The Federal Building Act required local authorities to organise and control urban development through urban land-use planning in conformity with federal spatial planning and state spatial planning.130 The Federal Building Act was supplemented by the Plan Notation Ordinance131 and the Land Utilisation Ordinance.132
The Plan Notation Ordinance was introduced to standardise plans in urban land-use planning.
The Land Utilisation Ordinance, which came into force in 1962, and which has since been amended several times to take account of current developments,133 enumerates general and specific categories of land use and sets rules for determining the intensity of built use, building method and design, and permissible lot coverage. This has standardised the urban land-use plans prepared by local authorities.
Once major reconstruction in the war-damaged cities had been achieved under the regime of state reconstruction and rubble acts (1945 to -1960), in particular restoration of the technical infrastructure and the provision of urgently needed housing, the nation-wide regulation of urban land-use planning and urban development began, the model espoused being that of the dispersed and structured city. This phase of urban development from 1960 to 1977 guided by the Federal Building Act produced large-scale housing estates, new development on the urban fringes (outer development), extensive remedial measures ("comprehensive rehabilitation") in Gründerzeit neighbourhoods, and extension of the road transport system.134
Even while the Federal Building Act was being drafted, it was recognised that the tools it provided for rehabilitating dilapidated areas, for developing the edges of agglomerations, and for building new towns were inadequate.135 After a prolonged legislative procedure, the Federal Building Act was supplemented in 1971 by the Urban Development Promotion Act.136
From the mid-1970s, urban development was influenced by shifting societal values and by consequent changes in urban-development models.137 These changes found expression in amendments to the Federal Building Act in 1977 and 1979. Other important factors for urban development were a declining birth rate, slower growth, increasing maintenance costs for infrastructural facilities, higher energy costs, continued restructuring in industry and commerce, and stricter statutory requirements for environmental protection and nature conservation. This required urban planning policy to improve the quality of housing and the residential environment, and to address inner development by better safeguarding industrial and commercial uses in mixed-use areas. To this end, the tools provided by the Federal Building Act were supplemented by comprehensive planning (master/development planning), by greater public involvement, social compensation procedures, requirements to take account of environmental interests, and targeted tools for attaining planning objectives.138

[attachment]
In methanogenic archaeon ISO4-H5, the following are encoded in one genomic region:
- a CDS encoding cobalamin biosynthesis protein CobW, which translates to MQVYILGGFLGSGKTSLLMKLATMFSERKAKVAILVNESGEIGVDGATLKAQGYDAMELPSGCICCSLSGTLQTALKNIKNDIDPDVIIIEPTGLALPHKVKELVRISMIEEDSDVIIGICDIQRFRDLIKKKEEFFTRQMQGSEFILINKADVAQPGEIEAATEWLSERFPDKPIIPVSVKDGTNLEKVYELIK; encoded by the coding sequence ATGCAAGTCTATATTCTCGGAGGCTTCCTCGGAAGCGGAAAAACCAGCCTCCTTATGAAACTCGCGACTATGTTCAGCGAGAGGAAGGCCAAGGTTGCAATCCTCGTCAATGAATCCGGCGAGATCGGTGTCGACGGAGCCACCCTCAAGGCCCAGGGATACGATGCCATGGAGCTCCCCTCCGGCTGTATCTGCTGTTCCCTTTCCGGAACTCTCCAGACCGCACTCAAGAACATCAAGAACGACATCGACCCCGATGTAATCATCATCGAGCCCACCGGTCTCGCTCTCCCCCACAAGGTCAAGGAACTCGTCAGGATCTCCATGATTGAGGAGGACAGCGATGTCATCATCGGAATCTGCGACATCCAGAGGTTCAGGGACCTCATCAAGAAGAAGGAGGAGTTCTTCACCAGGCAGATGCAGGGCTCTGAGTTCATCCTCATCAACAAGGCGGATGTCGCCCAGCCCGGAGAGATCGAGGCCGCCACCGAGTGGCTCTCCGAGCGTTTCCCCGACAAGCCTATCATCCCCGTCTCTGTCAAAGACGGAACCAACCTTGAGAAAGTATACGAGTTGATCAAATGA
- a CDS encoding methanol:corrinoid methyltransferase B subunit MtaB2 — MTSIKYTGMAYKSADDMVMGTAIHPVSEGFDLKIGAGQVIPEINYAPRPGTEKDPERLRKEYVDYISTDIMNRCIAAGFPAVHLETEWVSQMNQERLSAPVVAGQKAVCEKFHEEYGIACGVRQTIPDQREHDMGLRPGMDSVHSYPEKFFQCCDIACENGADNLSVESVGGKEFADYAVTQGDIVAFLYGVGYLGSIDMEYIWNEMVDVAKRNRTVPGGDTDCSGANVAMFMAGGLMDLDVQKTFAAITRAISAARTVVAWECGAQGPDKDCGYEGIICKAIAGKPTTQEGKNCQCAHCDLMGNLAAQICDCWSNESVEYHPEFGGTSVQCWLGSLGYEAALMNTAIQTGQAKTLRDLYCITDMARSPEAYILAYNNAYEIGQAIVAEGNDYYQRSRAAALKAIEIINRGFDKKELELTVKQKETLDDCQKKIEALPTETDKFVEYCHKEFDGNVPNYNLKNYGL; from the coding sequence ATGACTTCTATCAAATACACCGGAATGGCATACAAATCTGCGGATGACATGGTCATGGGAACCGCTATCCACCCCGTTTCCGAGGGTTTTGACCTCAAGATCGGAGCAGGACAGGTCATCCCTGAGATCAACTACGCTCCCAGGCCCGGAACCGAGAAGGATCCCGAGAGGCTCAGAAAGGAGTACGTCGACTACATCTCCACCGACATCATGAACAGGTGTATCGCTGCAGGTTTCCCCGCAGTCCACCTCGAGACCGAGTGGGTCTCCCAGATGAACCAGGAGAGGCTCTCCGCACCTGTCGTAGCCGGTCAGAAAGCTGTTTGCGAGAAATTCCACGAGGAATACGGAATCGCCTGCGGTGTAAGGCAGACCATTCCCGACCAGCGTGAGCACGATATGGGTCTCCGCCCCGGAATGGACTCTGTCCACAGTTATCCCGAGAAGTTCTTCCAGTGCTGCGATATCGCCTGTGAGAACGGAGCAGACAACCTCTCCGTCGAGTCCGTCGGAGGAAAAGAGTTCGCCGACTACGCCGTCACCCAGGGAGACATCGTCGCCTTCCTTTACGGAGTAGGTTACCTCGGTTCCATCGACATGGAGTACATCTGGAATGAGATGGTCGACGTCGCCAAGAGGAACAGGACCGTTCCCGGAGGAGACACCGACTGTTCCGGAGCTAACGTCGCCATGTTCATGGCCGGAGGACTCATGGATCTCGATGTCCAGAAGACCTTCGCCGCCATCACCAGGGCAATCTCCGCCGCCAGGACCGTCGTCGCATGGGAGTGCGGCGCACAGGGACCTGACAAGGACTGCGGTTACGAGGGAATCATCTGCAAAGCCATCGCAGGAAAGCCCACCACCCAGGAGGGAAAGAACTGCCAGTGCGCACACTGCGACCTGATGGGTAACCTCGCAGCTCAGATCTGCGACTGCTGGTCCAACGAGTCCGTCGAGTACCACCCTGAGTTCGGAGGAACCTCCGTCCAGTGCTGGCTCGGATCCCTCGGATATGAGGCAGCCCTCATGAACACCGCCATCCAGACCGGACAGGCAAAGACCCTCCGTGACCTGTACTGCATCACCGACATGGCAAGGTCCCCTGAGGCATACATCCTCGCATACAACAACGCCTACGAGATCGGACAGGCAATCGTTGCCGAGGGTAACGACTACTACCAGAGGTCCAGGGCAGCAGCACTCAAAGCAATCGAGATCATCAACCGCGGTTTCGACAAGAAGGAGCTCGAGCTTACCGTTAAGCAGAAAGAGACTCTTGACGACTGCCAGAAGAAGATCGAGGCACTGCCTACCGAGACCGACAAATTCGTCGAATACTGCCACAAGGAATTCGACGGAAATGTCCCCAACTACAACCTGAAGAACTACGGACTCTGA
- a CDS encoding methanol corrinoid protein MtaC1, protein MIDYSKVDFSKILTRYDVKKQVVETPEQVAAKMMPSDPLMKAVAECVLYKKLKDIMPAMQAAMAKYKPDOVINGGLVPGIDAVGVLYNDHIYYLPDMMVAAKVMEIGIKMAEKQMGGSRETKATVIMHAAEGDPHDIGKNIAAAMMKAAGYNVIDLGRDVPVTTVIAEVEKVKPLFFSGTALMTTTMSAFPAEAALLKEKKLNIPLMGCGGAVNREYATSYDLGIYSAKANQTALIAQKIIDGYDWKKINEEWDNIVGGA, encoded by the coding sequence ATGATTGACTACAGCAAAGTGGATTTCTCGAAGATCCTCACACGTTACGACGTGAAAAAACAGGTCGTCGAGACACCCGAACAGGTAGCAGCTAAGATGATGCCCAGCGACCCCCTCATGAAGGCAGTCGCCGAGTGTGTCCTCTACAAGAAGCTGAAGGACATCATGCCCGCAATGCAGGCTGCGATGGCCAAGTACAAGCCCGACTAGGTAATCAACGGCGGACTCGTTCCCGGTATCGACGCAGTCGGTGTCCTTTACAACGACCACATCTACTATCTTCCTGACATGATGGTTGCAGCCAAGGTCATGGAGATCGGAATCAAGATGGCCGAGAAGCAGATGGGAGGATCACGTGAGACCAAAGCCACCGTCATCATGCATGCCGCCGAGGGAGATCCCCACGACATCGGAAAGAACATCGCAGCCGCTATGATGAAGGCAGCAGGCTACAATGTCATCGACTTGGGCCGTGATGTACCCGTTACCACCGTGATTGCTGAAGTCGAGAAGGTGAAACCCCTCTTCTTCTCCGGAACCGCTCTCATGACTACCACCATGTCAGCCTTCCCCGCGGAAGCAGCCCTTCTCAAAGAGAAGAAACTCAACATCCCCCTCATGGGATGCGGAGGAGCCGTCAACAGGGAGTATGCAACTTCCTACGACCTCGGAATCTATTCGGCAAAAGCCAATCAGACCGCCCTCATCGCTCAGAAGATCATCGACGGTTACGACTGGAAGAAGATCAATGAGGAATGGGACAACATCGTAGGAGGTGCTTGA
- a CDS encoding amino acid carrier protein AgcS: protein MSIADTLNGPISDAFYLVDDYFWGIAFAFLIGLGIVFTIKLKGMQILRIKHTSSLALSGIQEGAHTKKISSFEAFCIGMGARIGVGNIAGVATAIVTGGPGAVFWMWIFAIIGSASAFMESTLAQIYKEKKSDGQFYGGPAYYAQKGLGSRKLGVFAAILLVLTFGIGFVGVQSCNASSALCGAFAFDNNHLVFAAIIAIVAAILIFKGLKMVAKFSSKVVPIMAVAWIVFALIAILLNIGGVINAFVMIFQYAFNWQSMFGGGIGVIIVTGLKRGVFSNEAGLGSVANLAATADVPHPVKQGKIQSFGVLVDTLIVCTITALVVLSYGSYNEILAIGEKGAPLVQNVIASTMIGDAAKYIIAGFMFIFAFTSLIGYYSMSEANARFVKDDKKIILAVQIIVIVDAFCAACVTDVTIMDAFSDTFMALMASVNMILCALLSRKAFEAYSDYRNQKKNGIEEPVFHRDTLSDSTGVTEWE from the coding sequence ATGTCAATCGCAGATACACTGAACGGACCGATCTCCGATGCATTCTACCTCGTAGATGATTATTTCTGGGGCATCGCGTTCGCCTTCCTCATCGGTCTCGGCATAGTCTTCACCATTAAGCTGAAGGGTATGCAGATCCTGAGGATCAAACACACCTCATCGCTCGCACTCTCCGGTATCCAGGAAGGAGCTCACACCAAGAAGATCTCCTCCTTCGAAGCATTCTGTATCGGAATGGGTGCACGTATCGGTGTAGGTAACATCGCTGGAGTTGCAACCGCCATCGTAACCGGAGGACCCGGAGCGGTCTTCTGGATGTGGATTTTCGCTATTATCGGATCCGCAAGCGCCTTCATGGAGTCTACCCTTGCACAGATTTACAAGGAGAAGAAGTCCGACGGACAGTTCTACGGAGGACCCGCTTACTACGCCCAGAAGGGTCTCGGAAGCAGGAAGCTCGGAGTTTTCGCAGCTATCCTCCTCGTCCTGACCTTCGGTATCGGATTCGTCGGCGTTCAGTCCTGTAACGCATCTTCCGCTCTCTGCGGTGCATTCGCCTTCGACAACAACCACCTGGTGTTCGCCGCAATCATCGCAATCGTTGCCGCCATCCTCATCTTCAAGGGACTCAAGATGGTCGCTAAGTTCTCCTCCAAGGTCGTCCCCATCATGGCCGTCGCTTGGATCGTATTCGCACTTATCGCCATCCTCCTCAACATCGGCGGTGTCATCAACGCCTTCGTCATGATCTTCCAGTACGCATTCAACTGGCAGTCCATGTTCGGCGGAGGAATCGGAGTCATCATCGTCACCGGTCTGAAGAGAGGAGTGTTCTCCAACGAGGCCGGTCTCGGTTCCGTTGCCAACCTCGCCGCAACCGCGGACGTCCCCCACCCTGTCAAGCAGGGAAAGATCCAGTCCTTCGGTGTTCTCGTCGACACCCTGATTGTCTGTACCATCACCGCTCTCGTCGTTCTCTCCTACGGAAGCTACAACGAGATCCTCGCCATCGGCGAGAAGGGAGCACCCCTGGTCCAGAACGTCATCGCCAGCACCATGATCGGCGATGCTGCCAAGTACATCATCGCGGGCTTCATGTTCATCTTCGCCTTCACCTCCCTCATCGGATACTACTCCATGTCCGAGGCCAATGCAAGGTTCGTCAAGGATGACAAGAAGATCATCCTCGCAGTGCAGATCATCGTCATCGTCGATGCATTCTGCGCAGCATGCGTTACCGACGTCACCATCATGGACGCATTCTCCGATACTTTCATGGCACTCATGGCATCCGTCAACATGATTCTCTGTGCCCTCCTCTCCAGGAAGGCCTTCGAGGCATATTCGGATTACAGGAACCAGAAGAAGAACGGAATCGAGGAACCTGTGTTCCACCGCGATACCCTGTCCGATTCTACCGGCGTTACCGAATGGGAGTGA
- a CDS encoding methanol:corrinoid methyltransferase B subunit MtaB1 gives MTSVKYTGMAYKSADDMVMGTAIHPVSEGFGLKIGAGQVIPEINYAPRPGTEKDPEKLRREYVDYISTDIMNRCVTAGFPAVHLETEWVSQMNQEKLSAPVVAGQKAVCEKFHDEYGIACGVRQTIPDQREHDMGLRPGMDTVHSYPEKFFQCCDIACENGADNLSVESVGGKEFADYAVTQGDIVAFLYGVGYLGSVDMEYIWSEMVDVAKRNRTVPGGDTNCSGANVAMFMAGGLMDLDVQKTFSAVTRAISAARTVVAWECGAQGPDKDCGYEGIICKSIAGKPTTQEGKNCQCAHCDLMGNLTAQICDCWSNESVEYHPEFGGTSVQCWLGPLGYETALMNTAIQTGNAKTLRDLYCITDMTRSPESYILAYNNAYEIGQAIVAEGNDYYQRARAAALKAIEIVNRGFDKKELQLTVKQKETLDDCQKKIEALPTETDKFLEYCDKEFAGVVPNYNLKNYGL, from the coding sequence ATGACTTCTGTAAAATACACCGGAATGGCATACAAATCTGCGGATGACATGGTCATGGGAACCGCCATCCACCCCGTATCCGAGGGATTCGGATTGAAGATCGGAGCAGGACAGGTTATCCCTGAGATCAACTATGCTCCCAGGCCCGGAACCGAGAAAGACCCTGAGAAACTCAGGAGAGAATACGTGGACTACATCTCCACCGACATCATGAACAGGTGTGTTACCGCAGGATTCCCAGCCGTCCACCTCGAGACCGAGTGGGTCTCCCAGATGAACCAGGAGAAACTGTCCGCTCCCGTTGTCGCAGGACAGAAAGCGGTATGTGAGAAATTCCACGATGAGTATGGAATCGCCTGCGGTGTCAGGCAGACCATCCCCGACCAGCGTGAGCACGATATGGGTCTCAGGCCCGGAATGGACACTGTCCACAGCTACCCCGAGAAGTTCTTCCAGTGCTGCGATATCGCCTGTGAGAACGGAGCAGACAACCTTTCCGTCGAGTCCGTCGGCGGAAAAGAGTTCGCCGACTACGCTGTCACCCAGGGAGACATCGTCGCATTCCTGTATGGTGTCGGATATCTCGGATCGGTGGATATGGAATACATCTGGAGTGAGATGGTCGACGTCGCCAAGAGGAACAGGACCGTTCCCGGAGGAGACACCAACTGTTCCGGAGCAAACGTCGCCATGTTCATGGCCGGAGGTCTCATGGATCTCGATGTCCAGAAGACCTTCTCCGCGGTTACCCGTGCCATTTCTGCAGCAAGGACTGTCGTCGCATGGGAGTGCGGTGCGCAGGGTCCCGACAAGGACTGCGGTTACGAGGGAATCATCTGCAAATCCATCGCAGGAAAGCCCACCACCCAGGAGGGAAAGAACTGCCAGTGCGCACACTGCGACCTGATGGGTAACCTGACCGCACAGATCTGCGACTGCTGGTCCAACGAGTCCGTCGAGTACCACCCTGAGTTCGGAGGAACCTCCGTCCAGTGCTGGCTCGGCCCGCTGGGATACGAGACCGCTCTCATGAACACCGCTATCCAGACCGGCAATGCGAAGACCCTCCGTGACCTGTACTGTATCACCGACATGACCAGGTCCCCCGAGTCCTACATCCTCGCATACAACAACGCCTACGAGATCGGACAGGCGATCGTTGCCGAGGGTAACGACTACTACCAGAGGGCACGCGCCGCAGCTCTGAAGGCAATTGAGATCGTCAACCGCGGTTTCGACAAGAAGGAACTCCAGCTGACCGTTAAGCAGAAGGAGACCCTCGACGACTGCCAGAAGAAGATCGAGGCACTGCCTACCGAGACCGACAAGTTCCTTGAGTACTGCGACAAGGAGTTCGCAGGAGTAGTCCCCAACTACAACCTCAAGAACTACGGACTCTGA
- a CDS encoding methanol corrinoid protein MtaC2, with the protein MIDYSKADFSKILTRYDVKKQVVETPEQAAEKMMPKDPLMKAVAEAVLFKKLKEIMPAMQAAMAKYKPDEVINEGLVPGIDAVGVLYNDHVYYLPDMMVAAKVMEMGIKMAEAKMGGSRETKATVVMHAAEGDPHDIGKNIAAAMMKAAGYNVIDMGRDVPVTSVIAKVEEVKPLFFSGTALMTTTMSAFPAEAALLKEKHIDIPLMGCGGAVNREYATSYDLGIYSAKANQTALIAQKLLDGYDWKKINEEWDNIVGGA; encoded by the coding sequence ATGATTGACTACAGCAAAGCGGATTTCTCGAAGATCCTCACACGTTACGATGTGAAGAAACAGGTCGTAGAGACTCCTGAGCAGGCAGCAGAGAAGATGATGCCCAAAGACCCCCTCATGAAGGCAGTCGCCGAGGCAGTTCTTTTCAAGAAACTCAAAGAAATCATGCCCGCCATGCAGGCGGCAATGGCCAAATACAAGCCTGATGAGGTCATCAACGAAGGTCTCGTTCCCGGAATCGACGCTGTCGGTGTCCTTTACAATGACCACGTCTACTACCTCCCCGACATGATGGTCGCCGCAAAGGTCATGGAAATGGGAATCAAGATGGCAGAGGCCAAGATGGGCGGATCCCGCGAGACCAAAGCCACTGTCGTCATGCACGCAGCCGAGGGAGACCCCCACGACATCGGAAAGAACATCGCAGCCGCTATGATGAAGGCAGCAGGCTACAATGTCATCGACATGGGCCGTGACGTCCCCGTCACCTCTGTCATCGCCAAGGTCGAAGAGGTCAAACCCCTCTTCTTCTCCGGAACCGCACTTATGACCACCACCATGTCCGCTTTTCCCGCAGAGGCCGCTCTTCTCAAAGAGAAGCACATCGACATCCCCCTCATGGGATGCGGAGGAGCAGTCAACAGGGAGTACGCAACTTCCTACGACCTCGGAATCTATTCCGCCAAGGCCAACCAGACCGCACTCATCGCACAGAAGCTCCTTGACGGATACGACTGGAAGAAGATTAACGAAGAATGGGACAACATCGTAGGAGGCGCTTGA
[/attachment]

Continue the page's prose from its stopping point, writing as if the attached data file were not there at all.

In 1986, the Federal Building Act and the Urban Development Promotion Act were combined into the Federal Building Code,139 thus bringing together the whole of urban planning law . At the same time, urban planning concentrated more strongly on inner development, and greater attention was given to environmental protection and the conservation of historic monuments.140 In order to remedy the housing shortage and in reaction to the withdrawal of the Federation from publicly-assisted housing, the Administrative Measures Act to Supplement the Building Code was passed on 17th May 1990.141 To overcome the tight situation on the housing market prevailing at the time, obstacles to obtaining and designating housing land were to be eliminated and building permission for housing facilitated.
Prior to the reunification of Germany in 1990, the Building Planning and Permission Ordinance142 was passed for the new states entering the Federation, which contained parts of the Building Code, as well as special provisions on comprehensive spatial planning and state spatial planning and new instruments like the project and infrastructure plan.143 This ordinance initiated the step-by-step introduction of West German144 urban planning law in East Germany. This was necessary because the legal and economic basis for urban development planning in the German Democratic Republic differed fundamentally from that in the Federal Republic.145
Since the 3rd October 1990, the Federal Building Code, the Land Utilisation Ordinance, Valuation Ordinance, the Plan Notation Ordinance, and, until 31st December 1997, the Administrative Measures Act to Supplement the Building Code have applied throughout the territory of the Federation. This legislation provided for numerous transitional arrangements for the new states.146 The many amendments and special provisions produced a cleavage between building and planning law in West and East Germany.147 The lacking reserves of building land in agglomerations and investment disincentives in the provision of land for development led in May 1993 to adoption of the Investment Facilitation and Housing Land Act.148